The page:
About: Boleophthalmus is a(n) research topic. Over the lifetime, 41 publication(s) have been published within this topic receiving 808 citation(s).
TL;DR: It is revealed that Periophthalmodon schlosseri and B. boddaerti, two species of mudskipper, are capable of reducing their protein and amino acid catabolic rates in response to aerial exposure, and this finding may be the first report of a teleost fish showing a reduction in proteolysis and amino acids catabolism in responseto aerial exposure.
Abstract: This study was designed to elucidate the strategies adopted by mudskippers to handle endogenous ammonia during aerial exposure in constant darkness. Under these conditions, specimens exhibited minimal locomotory activity, and the ammonia and urea excretion rates in both Periophthalmodon schlosseri and Boleophthalmus boddaerti decreased significantly. As a consequence, ammonia accumulation occurred in the tissues of both species of mudskipper. A significant increase in urea levels was found in the liver of P. schlosseri after 24h of aerial exposure, but no similar increase was seen in the tissues of B. boddaerti. It is unlikely that these two species of mudskipper detoxified ammonia to urea during aerial exposure since B. boddaerti does not possess a complete ornithine-urea cycle (OUC) and, although all the OUC enzymes were present in P. schlosseri, the activity of carbamoyl phosphate synthetase present in the liver mitochondria was too low to render the OUC functional for ammonia detoxification. Peritoneal injection of 15NH4Cl into P. schlosseri showed that this mudskipper was capable of incorporating some of the labelled ammonia into urea in its liver. However, aerial exposure did not affect this capability and did not induce detoxification of the accumulated ammonia to urea. Mudskippers exposed to terrestrial conditions and constant darkness did, however, show significant decreases in the total free amino acid content in the liver and blood, in the case of P. schlosseri and in the muscle of B. boddaerti. No changes in the alanine or glutamine content of the muscle were found in either species. Analyses of the balance between the reduction in nitrogenous excretion and the increase in nitrogenous accumulation further revealed that these two species of mudskipper were capable of reducing their protein and amino acid catabolic rates. Such adaptations constitute the most efficient way to avoid the build-up of internal ammonia, and would render unnecessary the detoxification of ammonia through energetically expensive pathways. This finding may be the first report of a teleost fish showing a reduction in proteolysis and amino acid catabolism in response to aerial exposure.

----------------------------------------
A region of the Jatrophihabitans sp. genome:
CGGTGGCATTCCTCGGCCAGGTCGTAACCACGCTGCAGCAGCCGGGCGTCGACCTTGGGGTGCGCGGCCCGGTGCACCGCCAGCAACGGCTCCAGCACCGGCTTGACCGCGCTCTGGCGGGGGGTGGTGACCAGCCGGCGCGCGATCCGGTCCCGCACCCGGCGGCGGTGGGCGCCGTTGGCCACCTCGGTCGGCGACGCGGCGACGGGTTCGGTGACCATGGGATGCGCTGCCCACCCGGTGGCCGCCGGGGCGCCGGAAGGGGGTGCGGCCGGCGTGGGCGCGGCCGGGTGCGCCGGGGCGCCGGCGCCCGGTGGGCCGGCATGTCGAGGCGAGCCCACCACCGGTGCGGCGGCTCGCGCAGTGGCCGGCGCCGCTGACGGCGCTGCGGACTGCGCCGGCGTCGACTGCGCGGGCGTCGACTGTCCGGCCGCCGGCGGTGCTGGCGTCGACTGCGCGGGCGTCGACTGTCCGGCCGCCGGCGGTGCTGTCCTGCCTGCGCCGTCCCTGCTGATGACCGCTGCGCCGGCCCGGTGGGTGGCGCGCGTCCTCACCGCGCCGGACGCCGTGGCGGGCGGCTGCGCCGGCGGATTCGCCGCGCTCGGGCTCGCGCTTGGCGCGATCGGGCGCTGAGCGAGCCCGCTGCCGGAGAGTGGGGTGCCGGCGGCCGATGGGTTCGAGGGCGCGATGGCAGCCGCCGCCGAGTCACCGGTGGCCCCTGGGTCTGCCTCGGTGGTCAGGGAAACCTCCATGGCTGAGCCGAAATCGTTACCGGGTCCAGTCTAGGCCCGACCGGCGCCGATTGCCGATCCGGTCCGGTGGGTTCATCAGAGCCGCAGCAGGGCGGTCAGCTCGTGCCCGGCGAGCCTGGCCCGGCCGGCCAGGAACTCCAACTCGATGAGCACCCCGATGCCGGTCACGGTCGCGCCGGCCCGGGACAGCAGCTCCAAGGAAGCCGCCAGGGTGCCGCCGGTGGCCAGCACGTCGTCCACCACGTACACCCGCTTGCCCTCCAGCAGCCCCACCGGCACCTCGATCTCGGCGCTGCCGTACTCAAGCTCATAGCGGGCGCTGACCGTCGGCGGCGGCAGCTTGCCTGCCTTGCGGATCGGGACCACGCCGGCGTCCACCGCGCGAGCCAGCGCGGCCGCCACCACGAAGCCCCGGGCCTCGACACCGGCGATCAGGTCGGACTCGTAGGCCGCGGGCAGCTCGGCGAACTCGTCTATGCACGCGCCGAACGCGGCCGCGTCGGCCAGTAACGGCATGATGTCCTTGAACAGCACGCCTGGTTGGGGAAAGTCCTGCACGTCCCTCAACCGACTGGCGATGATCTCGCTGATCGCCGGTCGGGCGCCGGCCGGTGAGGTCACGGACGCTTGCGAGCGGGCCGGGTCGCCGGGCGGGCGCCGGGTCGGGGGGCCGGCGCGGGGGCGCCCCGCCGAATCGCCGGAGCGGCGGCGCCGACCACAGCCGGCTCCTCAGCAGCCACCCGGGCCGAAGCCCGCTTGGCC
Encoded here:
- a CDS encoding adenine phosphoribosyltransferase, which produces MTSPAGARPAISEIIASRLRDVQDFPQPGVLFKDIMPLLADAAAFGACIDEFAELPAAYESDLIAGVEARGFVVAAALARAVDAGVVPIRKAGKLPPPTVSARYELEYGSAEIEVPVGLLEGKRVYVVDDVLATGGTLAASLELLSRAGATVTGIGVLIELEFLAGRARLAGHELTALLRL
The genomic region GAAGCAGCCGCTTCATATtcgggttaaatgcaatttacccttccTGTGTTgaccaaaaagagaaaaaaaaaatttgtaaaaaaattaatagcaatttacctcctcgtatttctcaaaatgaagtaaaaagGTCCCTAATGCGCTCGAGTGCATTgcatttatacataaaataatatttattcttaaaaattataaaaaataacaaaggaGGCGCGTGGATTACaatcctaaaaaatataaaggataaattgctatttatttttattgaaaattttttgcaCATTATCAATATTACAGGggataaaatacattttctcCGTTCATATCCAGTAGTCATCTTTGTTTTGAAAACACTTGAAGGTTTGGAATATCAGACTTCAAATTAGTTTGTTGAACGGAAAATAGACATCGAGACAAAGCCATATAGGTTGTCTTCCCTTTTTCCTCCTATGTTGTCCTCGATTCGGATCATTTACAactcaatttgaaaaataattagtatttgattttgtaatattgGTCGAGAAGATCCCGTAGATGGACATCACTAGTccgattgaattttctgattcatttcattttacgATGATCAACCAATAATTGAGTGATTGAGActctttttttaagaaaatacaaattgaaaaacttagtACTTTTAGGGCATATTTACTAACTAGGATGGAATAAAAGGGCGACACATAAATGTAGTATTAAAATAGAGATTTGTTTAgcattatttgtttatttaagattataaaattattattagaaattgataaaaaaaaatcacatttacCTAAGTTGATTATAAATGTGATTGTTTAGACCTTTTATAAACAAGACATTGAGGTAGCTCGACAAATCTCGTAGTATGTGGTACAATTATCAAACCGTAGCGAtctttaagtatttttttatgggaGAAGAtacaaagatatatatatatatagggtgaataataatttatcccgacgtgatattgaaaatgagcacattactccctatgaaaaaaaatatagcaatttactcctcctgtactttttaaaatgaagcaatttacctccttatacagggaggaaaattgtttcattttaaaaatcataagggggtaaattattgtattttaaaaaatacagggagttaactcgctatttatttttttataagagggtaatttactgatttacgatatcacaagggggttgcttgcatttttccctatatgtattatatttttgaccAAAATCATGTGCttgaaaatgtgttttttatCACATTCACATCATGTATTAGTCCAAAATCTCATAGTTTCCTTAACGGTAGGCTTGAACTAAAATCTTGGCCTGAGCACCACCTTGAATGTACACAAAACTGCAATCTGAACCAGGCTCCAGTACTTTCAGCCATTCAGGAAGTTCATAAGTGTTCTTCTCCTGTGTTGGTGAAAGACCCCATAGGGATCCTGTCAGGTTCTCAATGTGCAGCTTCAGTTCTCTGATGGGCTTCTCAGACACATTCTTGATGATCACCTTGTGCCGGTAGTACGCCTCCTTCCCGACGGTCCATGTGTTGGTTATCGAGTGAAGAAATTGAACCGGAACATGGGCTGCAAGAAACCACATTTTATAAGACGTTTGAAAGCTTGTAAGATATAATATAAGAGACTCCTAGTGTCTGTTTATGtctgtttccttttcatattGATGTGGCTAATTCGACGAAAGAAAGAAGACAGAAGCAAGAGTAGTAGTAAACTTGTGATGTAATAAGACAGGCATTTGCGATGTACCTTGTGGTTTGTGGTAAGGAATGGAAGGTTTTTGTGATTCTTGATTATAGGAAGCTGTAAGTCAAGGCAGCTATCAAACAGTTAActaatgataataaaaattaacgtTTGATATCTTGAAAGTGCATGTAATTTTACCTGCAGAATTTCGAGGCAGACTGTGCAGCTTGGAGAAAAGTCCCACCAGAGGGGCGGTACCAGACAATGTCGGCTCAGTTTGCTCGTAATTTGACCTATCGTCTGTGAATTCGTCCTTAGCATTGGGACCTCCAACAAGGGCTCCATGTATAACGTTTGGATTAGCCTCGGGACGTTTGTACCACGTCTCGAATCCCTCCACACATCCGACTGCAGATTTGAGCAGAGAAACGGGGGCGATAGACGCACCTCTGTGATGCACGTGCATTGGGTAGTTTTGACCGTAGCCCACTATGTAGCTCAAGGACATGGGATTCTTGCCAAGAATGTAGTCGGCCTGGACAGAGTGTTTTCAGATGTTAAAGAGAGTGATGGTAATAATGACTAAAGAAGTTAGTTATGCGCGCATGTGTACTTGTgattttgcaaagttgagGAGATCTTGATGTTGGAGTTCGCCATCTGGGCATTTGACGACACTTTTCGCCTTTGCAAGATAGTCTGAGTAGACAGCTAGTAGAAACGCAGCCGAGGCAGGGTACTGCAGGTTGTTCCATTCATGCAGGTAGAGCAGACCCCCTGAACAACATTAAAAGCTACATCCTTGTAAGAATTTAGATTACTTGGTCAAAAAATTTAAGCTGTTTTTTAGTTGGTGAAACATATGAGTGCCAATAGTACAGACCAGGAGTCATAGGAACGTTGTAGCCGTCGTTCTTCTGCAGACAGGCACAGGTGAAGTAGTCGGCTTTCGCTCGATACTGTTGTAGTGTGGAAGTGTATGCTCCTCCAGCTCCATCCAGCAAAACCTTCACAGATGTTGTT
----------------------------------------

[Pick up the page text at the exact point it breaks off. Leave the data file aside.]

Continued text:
TL;DR: Results suggest that P. schlosseri might be able to maintain a low steady state level of internal ammonia during ammonia loading at a concentration which is lethal to other fishes.
Abstract: The aim of this study was to elucidate if the mudskipper Periophthalmodon schlosseri, in relation to its capability to survive on land, has acquired a greater capacity to detoxify ammonia than more aquatic species. The tolerance of P. schlosseri to environmental ammonia was much higher than that of another mudskipper, Boleophthalmus boddaerti, and those of other fishes. The 24, 48, and 96 h median lethal concentrations (LC50) of unionized ammonia (NH3) for P. schlosseri were 643, 556 and 536 µM, respectively. The corresponding LC50 values for B. boddaerti were 77.1, 64.0, and 60.2 µM. The relatively high tolerance of P. schlosseri to ammonia could be partially due to the presence of high activities of glutamine synthetase (GS) and glutamate dehydrogenase (GDH, aminating) in its brain. When P. schlosseri and B. boddaerti were exposed to their sublethal NH3 concentrations of 446 and 36 µM, respectively, both mudskippers detoxified ammonia by converting it to free amino acids (FAA). This led to increases in concentrations of total FAA (TFAA) in the brain, liver and muscle. Increases in TFAA concentrations in the brain were mainly due to increases in glutamine concentrations. The activities of GS and GDH in the brain of both mudskippers increased significantly after they were exposed to their respective sublethal concentrations of NH3. Urea production and excretion were not utilized as a means for environmental ammonia detoxification in these mudskippers. The most intriguing results obtained were the lack of effect on any of the parameters studied when P. schlosseri was exposed to 36 µM of environmental NH3. These results suggest that P. schlosseri might be able to maintain a low steady state level of internal ammonia during ammonia loading at a concentration which is lethal to other fishes.